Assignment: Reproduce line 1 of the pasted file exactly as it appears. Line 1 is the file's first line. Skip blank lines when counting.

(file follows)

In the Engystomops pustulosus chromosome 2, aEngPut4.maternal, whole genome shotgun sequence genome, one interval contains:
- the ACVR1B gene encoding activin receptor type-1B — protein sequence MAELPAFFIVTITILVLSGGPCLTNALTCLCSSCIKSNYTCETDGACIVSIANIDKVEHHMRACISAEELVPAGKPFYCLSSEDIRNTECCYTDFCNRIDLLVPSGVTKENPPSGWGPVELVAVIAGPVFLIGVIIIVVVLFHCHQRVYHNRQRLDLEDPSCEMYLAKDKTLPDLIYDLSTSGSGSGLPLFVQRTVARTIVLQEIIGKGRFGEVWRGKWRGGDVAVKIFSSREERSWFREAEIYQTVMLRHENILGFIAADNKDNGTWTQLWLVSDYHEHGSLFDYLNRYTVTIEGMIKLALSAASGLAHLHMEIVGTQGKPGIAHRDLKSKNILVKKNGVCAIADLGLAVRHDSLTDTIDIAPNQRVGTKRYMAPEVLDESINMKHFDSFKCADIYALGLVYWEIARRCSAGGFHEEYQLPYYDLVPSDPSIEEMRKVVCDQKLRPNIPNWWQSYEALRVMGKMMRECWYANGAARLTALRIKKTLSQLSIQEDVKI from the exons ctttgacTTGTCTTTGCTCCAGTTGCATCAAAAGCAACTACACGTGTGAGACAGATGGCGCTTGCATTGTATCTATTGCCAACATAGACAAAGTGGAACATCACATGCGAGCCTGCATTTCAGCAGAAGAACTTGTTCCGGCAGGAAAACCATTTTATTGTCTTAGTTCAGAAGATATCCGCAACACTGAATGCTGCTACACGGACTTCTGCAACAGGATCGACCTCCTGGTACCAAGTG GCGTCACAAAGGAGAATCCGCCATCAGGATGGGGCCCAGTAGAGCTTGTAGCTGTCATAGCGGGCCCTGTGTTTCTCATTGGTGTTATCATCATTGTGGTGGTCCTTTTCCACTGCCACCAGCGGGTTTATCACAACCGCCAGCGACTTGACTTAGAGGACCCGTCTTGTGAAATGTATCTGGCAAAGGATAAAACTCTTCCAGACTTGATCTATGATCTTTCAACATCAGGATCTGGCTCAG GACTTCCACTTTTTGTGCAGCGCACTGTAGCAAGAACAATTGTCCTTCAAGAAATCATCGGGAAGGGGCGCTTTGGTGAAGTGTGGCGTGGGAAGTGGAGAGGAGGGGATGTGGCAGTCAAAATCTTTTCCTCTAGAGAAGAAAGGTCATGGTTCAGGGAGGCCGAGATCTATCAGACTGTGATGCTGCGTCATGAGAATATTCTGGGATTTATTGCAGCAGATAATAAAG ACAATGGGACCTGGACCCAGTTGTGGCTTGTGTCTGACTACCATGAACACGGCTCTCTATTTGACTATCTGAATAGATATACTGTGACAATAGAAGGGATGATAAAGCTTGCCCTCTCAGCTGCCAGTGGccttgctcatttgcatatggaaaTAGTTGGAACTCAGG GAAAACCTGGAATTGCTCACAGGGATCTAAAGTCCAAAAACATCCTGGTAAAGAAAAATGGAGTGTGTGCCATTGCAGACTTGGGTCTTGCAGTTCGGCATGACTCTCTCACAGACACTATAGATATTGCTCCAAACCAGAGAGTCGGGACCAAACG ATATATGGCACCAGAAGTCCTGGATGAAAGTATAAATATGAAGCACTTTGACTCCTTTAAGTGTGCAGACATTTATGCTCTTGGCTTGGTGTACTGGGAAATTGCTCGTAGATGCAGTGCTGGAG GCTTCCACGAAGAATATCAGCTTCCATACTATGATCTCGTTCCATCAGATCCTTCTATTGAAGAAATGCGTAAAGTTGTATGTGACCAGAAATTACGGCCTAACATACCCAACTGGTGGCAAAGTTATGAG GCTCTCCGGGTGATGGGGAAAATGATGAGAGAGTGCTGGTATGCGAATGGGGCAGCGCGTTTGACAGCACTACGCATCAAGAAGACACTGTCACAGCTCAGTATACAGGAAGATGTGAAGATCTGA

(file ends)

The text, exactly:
In the Engystomops pustulosus chromosome 2, aEngPut4.maternal, whole genome shotgun sequence genome, one interval contains: